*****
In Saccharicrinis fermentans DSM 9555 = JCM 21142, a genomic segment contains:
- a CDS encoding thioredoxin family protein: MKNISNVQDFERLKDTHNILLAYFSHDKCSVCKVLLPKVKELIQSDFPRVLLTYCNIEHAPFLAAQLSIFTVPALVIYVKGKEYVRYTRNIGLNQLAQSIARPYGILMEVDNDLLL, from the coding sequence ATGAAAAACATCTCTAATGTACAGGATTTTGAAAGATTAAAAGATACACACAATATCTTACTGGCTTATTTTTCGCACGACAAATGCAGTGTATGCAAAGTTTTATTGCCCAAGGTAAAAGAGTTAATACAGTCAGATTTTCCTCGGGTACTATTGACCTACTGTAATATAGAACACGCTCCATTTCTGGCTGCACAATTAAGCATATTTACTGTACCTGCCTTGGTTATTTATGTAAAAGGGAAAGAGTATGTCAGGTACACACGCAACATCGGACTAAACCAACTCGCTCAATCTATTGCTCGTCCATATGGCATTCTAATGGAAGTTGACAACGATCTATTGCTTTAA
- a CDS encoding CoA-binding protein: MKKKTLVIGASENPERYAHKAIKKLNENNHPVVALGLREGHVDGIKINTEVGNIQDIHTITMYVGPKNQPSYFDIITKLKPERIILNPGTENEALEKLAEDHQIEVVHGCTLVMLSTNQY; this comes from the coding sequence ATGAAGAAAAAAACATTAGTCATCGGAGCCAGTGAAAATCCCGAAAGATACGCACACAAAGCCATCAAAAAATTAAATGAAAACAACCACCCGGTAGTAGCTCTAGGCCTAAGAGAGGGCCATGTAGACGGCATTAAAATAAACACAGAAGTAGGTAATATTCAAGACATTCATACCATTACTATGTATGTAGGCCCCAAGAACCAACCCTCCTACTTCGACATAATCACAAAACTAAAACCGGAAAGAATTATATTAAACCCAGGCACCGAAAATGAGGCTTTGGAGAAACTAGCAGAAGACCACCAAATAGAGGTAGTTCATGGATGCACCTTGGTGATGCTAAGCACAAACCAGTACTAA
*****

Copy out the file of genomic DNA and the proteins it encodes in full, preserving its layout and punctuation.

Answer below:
In Saccharicrinis fermentans DSM 9555 = JCM 21142, a genomic segment contains:
- a CDS encoding thioredoxin family protein: MKNISNVQDFERLKDTHNILLAYFSHDKCSVCKVLLPKVKELIQSDFPRVLLTYCNIEHAPFLAAQLSIFTVPALVIYVKGKEYVRYTRNIGLNQLAQSIARPYGILMEVDNDLLL, from the coding sequence ATGAAAAACATCTCTAATGTACAGGATTTTGAAAGATTAAAAGATACACACAATATCTTACTGGCTTATTTTTCGCACGACAAATGCAGTGTATGCAAAGTTTTATTGCCCAAGGTAAAAGAGTTAATACAGTCAGATTTTCCTCGGGTACTATTGACCTACTGTAATATAGAACACGCTCCATTTCTGGCTGCACAATTAAGCATATTTACTGTACCTGCCTTGGTTATTTATGTAAAAGGGAAAGAGTATGTCAGGTACACACGCAACATCGGACTAAACCAACTCGCTCAATCTATTGCTCGTCCATATGGCATTCTAATGGAAGTTGACAACGATCTATTGCTTTAA
- a CDS encoding CoA-binding protein: MKKKTLVIGASENPERYAHKAIKKLNENNHPVVALGLREGHVDGIKINTEVGNIQDIHTITMYVGPKNQPSYFDIITKLKPERIILNPGTENEALEKLAEDHQIEVVHGCTLVMLSTNQY; this comes from the coding sequence ATGAAGAAAAAAACATTAGTCATCGGAGCCAGTGAAAATCCCGAAAGATACGCACACAAAGCCATCAAAAAATTAAATGAAAACAACCACCCGGTAGTAGCTCTAGGCCTAAGAGAGGGCCATGTAGACGGCATTAAAATAAACACAGAAGTAGGTAATATTCAAGACATTCATACCATTACTATGTATGTAGGCCCCAAGAACCAACCCTCCTACTTCGACATAATCACAAAACTAAAACCGGAAAGAATTATATTAAACCCAGGCACCGAAAATGAGGCTTTGGAGAAACTAGCAGAAGACCACCAAATAGAGGTAGTTCATGGATGCACCTTGGTGATGCTAAGCACAAACCAGTACTAA